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Study Questions Use of Migraine Meds in Kids, Teens

Posted 28 Oct 2016 by Drugs.com

THURSDAY, Oct. 27, 2016 – A new study raises questions about the effectiveness of medicines commonly prescribed to prevent migraines in children and teens. The 24-week clinical trial involving 328 patients found no significant differences between the drugs amitriptyline (Elavil), topiramate (Topamax) and a placebo sugar pill in reducing the number of days with a migraine or migraine-related disability. Fifty-two percent of those taking amitriptyline and 55 percent of those taking topiramate saw the number of days they had a headache drop by 50 percent or more, while 61 percent of those taking a placebo pill saw the same benefit, the findings showed. The patients taking the prescription drugs also had much higher rates of side effects, such as fatigue, dry mouth, mood changes, and tingling in the hands, arms, legs or feet. "The study was intended to demonstrate which of the commonly ... Read more

Related support groups: Migraine, Topamax, Amitriptyline, Migraine Prevention, Elavil, Topiramate, Qsymia, Migraine Prophylaxis, Endep, Amitriptyline/Perphenazine, Amitriptyline/Chlordiazepoxide, Limbitrol, Triavil, Limbitrol DS, Topamax Sprinkle, Trokendi XR, Phentermine/topiramate, Qudexy XR, Etrafon Forte, Trochleitis

Beware Safety Risks Posed by 'Off-Label' Drug Use

Posted 2 Nov 2015 by Drugs.com

MONDAY, Nov. 2, 2015 – "Off-label" drug use puts patients at risk for serious side effects, especially when scientific evidence is lacking, a new study finds. Physicians prescribe "off-label" when they recommend drugs for uses that have not been approved by the U.S. Food and Drug Administration. It's a common and legal practice. It's also hard to track, because U.S. doctors aren't required to document the reason for prescribing a treatment. But in what may be the most extensive review of the practice to date, a Canadian-U.S. research team found reason for concern. Patients prescribed off-label drugs without strong scientific evidence were 54 percent more likely to experience an adverse event, such as a drug reaction, drug interaction or allergic response, forcing them to stop taking the drugs, the study found. "We are not saying that off-label is bad," said Dr. Tewodros Eguale, who led ... Read more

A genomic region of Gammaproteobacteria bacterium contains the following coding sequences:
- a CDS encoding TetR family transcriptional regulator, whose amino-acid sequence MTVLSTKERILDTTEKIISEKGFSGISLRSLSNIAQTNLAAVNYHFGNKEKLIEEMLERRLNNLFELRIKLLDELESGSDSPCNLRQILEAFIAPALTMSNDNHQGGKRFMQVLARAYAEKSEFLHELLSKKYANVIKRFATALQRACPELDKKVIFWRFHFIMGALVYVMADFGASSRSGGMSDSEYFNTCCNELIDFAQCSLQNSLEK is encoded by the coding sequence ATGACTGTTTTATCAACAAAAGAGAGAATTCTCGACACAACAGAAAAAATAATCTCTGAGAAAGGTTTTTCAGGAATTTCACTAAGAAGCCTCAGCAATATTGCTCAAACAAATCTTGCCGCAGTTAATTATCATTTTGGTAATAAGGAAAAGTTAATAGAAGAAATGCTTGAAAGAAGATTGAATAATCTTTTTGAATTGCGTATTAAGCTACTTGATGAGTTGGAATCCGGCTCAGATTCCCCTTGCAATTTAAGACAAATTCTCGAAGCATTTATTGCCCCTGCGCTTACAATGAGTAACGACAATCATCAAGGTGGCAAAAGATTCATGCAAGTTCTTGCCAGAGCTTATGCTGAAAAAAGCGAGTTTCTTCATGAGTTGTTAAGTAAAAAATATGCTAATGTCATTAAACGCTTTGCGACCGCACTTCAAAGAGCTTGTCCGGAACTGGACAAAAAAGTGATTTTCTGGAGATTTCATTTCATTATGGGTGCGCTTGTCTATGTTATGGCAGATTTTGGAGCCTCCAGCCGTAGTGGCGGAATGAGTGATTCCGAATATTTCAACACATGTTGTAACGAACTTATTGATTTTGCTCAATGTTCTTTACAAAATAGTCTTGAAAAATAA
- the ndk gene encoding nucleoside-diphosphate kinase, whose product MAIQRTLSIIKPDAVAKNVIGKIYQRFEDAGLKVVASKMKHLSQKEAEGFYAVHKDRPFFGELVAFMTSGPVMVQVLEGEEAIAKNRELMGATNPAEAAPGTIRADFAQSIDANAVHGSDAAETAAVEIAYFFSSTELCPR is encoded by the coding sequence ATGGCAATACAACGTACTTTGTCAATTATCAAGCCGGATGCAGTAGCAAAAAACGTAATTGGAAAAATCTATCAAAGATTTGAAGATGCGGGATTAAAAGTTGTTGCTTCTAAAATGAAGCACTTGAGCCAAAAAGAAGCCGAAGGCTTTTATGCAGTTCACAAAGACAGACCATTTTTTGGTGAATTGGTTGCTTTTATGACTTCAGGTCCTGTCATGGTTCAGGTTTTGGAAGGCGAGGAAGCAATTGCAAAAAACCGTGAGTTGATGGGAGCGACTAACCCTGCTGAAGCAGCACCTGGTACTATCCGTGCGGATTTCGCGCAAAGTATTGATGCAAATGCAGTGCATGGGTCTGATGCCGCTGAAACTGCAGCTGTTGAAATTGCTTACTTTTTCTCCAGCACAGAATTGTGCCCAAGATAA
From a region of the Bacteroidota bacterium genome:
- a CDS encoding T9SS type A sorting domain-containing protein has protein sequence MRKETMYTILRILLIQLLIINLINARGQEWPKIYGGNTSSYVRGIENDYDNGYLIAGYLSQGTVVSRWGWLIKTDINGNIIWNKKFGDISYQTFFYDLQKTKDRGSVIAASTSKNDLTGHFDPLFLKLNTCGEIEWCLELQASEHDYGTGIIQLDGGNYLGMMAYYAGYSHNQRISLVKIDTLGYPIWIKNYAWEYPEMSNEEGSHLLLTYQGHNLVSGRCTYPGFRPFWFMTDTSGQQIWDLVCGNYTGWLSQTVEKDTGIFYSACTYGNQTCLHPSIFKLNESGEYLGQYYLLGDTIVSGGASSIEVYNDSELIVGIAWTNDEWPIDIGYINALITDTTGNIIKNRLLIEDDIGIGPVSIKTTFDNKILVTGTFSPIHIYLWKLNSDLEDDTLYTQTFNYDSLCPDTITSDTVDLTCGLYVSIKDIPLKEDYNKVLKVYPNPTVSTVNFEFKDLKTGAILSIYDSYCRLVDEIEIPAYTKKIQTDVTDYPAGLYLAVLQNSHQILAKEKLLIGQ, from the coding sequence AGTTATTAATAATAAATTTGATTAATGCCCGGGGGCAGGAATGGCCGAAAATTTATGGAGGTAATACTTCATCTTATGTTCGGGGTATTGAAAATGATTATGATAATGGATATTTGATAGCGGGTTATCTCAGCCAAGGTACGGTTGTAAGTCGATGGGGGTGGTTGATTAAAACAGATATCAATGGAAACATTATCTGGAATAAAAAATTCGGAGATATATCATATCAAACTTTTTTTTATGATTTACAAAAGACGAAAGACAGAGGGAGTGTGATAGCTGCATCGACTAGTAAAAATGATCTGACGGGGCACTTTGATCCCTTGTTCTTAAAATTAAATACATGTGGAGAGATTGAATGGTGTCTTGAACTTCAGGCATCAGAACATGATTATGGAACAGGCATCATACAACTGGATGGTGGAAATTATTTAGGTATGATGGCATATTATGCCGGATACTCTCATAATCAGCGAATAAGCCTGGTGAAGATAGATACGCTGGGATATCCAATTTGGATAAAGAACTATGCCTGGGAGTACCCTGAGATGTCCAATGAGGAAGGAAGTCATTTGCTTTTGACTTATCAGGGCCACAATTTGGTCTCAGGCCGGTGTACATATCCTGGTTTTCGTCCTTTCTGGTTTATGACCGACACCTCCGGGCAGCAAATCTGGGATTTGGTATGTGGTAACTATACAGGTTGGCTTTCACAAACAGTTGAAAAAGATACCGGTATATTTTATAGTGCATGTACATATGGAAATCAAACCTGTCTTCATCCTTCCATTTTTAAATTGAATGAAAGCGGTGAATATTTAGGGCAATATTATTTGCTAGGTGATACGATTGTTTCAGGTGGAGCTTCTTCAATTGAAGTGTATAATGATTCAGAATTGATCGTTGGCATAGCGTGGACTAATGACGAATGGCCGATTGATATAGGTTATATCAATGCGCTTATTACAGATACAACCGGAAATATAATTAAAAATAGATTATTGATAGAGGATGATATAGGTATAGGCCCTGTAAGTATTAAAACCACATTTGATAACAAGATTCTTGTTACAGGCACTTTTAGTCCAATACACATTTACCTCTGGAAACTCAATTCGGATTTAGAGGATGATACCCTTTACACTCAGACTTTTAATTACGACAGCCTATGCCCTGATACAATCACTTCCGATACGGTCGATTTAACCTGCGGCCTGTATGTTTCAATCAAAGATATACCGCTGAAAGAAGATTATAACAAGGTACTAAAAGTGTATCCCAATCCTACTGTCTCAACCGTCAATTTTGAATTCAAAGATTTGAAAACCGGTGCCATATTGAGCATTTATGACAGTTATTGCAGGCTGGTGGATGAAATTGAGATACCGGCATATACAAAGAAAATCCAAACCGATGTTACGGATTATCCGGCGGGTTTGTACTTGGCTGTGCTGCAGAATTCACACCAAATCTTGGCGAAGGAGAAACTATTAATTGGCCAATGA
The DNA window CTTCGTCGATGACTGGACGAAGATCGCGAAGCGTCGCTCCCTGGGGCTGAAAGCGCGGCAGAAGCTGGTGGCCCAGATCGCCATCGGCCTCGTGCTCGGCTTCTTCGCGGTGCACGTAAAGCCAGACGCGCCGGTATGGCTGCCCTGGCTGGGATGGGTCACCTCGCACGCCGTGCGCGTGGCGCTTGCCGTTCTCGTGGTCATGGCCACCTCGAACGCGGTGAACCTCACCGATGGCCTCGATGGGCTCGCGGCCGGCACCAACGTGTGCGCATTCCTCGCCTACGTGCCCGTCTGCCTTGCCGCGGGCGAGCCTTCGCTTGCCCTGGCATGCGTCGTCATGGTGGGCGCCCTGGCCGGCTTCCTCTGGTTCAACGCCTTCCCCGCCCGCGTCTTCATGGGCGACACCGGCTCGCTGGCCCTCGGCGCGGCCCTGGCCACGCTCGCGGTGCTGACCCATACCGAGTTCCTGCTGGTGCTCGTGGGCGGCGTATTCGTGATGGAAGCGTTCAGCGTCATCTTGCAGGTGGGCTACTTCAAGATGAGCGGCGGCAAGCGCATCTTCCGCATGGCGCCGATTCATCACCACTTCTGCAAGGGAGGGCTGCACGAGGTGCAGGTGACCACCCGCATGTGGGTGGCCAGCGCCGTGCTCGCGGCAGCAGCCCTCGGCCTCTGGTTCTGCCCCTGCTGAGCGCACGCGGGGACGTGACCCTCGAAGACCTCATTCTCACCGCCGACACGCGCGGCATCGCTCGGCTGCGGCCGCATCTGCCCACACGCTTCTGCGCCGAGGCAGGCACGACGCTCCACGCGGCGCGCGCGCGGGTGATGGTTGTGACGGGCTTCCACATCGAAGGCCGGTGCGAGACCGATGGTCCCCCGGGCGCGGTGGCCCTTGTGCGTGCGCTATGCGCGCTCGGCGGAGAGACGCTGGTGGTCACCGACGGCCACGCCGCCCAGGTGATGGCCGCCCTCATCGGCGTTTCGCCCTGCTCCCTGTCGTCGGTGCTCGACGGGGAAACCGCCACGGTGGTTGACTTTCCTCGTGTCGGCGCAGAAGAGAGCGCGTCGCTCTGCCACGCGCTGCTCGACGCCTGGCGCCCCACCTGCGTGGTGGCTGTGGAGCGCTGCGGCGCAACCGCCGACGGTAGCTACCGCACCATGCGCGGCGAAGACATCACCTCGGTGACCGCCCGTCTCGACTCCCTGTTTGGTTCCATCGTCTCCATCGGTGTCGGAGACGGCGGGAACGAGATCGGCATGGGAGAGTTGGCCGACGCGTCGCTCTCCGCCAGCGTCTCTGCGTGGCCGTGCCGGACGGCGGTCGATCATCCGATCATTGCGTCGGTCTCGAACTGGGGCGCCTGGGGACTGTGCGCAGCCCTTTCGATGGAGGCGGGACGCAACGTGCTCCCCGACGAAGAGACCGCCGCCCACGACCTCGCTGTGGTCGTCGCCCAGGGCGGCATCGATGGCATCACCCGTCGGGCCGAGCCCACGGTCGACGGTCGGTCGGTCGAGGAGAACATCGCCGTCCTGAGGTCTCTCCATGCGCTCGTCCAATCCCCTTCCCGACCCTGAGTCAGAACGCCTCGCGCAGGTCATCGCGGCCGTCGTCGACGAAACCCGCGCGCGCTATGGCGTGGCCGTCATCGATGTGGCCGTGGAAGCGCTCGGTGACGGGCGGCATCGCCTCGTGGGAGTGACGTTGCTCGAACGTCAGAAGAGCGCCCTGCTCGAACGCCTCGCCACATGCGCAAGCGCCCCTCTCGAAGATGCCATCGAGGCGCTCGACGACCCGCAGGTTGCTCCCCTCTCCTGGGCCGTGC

Related support groups: Migraine, Seroquel, Amitriptyline, Migraine Prevention, Zyprexa, Risperdal, Risperidone, Elavil, Quetiapine, Seroquel XR, Migraine Prophylaxis, Olanzapine, Quinine, Nocturnal Leg Cramps, Symbyax, Endep, Zyprexa Zydis, Risperdal Consta, Qualaquin, Amitriptyline/Perphenazine

Many Seniors Given Antipsychotic Meds, Despite Potential Problems

Posted 21 Oct 2015 by Drugs.com

WEDNESDAY, Oct. 21, 2015 – Antipsychotic drug use in American seniors increases with age, a new study cautions. The researchers found that the percentage of people aged 80 to 84 who received a prescription for an antipsychotic drug was twice that of people aged 65 to 69. This increase is occurring despite the known risks of serious side effects such as stroke, kidney damage, and death, they added. "The results of the study suggest a need to focus on new ways to treat the underlying causes of agitation and confusion in the elderly," study author Dr. Mark Olfson, from the College of Physicians and Surgeons and Columbia University in New York City, said in a news release from the U.S. National Institute of Mental Health (NIMH). "The public health community needs to give greater attention to targeted environmental and behavioral treatments rather than medications," he added. The ... Read more

Related support groups: Seroquel, Abilify, Lithium, Latuda, Zyprexa, Risperdal, Risperidone, Geodon, Saphris, Quetiapine, Seroquel XR, Olanzapine, Haldol, Invega, Clozapine, Rexulti, Haloperidol, Aripiprazole, Compazine, Symbyax